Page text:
Sarabande Books

Thrown by Kerry Howley

Thrown by Kerry Howley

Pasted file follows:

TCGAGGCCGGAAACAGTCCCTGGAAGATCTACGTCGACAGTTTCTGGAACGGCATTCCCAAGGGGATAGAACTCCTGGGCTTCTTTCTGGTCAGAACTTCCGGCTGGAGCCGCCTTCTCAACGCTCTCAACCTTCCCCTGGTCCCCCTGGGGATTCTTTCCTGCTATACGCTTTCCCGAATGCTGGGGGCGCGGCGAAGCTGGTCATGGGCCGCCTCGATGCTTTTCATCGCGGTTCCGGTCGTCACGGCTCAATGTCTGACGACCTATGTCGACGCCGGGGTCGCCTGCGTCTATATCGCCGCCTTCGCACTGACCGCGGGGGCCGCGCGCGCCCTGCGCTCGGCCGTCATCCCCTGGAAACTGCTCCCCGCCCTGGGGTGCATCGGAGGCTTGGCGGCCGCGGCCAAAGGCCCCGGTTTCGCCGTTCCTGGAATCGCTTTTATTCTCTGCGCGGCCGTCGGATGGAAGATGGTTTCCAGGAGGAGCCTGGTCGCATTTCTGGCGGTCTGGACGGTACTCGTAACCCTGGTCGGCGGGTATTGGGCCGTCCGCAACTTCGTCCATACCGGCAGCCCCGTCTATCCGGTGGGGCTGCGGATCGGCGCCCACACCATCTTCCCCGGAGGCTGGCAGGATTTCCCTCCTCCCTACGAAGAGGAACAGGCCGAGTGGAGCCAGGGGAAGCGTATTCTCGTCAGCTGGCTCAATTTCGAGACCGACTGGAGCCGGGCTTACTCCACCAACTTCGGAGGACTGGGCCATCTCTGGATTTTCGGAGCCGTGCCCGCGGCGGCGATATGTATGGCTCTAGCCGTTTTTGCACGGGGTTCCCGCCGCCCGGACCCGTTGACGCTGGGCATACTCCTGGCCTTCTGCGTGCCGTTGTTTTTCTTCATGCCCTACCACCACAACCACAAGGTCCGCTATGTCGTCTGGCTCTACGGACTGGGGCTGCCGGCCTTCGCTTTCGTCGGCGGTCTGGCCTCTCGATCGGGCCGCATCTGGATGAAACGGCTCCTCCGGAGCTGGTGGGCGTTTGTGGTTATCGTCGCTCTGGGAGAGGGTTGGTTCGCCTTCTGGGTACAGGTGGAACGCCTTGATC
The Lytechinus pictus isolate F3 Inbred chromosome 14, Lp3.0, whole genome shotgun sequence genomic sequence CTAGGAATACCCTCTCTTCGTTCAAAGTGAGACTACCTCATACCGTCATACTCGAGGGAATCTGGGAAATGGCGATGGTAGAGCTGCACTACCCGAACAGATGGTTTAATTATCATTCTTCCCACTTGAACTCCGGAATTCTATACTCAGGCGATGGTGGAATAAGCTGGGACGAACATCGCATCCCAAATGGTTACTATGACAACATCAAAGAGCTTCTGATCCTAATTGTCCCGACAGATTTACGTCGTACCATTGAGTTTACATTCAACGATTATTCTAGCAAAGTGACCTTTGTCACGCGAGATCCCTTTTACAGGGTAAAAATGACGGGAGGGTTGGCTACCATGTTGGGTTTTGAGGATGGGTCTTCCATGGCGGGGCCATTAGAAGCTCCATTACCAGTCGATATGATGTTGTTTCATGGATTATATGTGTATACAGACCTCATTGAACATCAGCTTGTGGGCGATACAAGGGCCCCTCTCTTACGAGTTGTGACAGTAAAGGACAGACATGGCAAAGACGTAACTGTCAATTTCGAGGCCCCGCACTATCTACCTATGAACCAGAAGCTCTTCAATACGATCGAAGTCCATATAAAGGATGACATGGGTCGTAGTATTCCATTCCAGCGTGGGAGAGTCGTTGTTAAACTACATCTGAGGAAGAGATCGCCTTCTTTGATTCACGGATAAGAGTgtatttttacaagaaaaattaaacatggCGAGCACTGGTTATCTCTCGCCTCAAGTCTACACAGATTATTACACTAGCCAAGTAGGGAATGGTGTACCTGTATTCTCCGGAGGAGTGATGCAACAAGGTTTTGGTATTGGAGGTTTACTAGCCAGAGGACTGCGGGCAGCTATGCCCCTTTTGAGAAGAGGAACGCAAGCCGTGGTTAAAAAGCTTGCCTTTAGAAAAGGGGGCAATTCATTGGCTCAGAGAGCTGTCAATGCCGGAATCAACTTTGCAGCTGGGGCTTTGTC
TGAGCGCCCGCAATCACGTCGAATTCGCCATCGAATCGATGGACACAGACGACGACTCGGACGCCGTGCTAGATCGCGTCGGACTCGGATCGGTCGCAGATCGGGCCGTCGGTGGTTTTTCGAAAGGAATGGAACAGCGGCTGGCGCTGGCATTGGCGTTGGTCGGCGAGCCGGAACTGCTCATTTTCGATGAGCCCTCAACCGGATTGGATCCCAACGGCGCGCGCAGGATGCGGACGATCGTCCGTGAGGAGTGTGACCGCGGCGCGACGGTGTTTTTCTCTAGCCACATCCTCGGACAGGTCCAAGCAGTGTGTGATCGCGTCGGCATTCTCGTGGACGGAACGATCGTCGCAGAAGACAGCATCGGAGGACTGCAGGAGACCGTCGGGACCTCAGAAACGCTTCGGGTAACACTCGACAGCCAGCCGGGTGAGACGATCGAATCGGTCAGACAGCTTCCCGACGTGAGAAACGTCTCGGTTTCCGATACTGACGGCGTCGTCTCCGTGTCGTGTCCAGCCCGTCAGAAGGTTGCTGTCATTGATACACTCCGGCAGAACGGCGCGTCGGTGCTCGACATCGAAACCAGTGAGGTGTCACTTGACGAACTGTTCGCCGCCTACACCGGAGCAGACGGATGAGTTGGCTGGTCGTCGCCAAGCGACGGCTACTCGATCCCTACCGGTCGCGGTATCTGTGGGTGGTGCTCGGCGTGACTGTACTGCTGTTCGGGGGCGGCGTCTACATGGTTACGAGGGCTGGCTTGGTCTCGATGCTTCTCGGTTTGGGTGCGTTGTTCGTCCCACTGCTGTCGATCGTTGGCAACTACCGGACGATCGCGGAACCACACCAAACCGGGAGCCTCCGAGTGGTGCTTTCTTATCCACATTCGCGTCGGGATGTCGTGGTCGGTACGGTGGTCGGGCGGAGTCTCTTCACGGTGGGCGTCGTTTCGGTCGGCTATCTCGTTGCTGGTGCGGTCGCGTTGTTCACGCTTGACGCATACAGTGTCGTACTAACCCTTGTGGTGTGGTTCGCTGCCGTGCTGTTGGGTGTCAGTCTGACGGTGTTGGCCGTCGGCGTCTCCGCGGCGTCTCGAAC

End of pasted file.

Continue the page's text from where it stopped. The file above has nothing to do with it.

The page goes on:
A few years ago when I watched Darren Aronofsky’s haunting film, The Wrestler, I found myself in a strange state as the credits rolled—one of un-containment. Once I re-contained my self, I ran to my laptop and typed in some notes, yelling to my husband in the next room that I wanted to write my thesis on this film, which, sadly, I didn’t. I had only experienced this feeling two other times at the end of films (if it happened with more three-dimensional moments, I cannot recall them, which in itself intrigues me): the first after the long and beautiful Jacque Rivette film, La belle noiseuse (where no hand-to-hand fighting took place, that I remember), and the second after David Fincher’s Fight Club. After watching Michel Piccoli, Jane Birkin, and Emmanuel Béart in a ring shaped like a triangle, I left the student union theater running, and I didn’t stop until I’d run out of breath on a dark, wet sidewalk in Minneapolis. After watching Brad Pitt and Edward Norton fight “each other” in Fight Club, I hopped into my ‘77 Chevy Scottsdale, revved the engine, peeled out of the parking lot, and drove as fast as I could through West Des Moines, and almost drove straight into a Krispy Kreme for a truck full of glazed doughnuts just to keep my then-named “rush” going. Years later, I came to understand this rare surge/escape as an experience of the ecstatic: an experience that feels unrepeatable, unpredictable, and ever leaves the residue of wanting to understand that which culminates in such experiential overflow. The transcendent moment of losing self became something I came to identify with watching others on screen live fully, unbounded, focused, without striking “balance” in their lives.

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